Clearinghouse for Military Family Readiness wins award for community impact

The Clearinghouse for Military Family Readiness focuses on enhancing the health and well-being of military service members and their families. Credit: Georgia Army National Guard/Maj. Will CoxAll Rights Reserved.

UNIVERSITY PARK, Pa. — A Penn State applied research center that focuses on enhancing the health and well-being of military service members and their families has been recognized for its community impact by a national higher education organization.

The Clearinghouse for Military Family Readiness — within Penn State’s Social Science Research Institute — has been honored by the Association of Public and Land-grant Universities (APLU) as the Northeast regional winner for the 2016 W.K. Kellogg Foundation Engagement Scholarship Award. The center is now a finalist for the national C. Peter Magrath University Community Engagement Scholarship Award.

“The clearinghouse examines how we can use science to help address unique challenges and questions facing military personnel and their families, and make a positive difference in their lives,” said Daniel Perkins, the clearinghouse’s director and a professor of family and youth resiliency and policy within the College of Agricultural Sciences.

“Penn State is extremely proud that the Clearinghouse for Military Family Readiness was recognized by the APLU for this very prestigious award," said Craig Weidemann, Penn State’s vice president for outreach and vice provost for online education. "The clearinghouse is an outstanding example of Penn State’s realization of the 21st century land grant and also of engaged scholarship. Dr. Perkins and his team are deeply committed to advancing evidence-based interventions to improve the lives of those who serve and their families."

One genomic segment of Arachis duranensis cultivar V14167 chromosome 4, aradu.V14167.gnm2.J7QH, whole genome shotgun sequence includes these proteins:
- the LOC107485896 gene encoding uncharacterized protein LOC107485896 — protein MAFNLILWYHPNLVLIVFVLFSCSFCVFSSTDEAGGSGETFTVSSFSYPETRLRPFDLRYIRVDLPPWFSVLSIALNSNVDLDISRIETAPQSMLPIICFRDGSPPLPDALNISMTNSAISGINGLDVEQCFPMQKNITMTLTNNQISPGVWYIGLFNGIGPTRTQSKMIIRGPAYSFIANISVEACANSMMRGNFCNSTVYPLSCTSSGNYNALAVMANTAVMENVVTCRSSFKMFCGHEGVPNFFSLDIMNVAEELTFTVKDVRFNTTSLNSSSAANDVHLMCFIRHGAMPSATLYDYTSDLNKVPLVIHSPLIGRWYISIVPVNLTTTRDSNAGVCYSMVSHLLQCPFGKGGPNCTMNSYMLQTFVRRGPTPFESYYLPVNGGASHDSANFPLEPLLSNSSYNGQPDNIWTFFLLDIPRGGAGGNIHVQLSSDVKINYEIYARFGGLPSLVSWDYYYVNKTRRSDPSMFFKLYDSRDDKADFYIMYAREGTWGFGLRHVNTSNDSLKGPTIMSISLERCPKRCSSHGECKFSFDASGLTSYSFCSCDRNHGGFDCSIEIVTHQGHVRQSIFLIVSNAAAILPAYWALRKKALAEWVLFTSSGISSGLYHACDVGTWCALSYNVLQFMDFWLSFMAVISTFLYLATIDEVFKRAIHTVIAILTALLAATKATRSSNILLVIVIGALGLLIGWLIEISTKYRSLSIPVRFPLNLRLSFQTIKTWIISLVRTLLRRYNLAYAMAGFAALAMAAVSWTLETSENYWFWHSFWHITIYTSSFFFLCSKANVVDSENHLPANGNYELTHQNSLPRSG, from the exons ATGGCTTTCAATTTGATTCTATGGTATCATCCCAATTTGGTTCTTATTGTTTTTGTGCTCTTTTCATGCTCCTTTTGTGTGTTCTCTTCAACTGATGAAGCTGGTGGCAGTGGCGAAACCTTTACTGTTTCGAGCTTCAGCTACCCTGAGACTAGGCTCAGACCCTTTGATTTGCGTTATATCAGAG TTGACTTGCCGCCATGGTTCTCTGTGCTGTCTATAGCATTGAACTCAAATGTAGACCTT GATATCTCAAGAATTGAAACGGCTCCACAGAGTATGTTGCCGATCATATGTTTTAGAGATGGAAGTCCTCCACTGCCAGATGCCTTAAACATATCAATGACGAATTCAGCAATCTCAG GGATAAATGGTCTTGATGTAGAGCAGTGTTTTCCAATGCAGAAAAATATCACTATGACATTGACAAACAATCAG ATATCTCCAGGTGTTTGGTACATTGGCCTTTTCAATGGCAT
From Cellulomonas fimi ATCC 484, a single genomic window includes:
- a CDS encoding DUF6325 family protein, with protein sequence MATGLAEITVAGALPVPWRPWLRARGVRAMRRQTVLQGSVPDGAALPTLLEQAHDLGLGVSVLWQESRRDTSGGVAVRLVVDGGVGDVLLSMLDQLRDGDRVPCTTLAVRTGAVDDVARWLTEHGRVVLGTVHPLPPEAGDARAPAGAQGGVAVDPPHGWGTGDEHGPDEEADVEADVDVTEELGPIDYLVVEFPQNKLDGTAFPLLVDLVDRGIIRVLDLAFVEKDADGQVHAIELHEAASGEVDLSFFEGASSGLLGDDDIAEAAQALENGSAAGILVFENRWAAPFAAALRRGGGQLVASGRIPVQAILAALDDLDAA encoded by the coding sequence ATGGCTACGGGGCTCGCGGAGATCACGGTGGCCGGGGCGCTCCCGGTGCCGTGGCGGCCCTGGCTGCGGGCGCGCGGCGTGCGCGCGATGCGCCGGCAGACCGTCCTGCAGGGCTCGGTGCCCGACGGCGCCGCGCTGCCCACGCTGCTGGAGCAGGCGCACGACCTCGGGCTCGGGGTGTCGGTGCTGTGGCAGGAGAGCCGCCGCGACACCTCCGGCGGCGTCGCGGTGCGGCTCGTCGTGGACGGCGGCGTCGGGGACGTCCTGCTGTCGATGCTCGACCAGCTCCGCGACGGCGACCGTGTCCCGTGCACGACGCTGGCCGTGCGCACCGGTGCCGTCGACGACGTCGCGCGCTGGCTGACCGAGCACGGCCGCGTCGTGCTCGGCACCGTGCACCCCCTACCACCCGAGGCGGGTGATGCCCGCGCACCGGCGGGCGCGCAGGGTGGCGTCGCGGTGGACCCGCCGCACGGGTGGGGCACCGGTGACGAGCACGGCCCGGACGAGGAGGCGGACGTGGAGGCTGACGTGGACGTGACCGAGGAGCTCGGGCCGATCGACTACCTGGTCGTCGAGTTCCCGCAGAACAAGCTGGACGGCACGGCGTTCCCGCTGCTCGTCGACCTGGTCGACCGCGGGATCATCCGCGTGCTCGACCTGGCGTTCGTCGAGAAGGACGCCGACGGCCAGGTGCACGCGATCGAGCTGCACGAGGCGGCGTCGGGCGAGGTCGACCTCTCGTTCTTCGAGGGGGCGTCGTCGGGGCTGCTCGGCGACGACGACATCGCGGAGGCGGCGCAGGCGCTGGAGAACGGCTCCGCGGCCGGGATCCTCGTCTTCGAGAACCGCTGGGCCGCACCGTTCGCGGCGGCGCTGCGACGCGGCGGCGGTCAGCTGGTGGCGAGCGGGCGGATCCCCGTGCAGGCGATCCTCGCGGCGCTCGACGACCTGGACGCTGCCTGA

Since its inception in 2010, the Clearinghouse for Military Family Readiness has provided professionals who deliver direct assistance to military families with information to help identify, select and implement the right evidence-based programs and practices to address wide-ranging family and mental health issues. The center employs nearly 50 researchers, as well five undergraduate and 10 graduate students, who work on applied research projects.

Perkins says professionals and agencies will solicit the clearinghouse to examine programs already in practice to see what works best for their distinct situations. The center has reviewed more than 1,000 programs in six years and, in 2015, more than 60,000 pages were accessed on its website.

“Part of our goal is to ensure that military families are receiving the best tools to support themselves,” said Perkins. “Military families have unique challenges with higher stress and levels of uncertainty and danger, and we owe it to them to do the best we can at providing effective services.”      

Among several partners, the clearinghouse currently collaborates with the United States Department of Defense, the Office of Reserve Affairs and the Air Force, Army, Navy and Marine Corps, focusing its research on suicide prevention, child and youth programming, new parent support programs, child abuse neglect and domestic violence.

The APLU’s Community-University Engagement Awards Program recognizes colleges and universities that have redesigned their learning, discovery and engagement missions to become more involved with their communities. Three of the W.K. Kellogg Foundation regional winners will receive a cash prize of $5,000, and the national C. Peter Magrath Award winner will receive a $20,000 prize.

The national winner will be announced during the APLU Annual Meeting Nov. 13-15 in Austin, Texas.

Credit: Penn StateCreative Commons

Last Updated June 20, 2016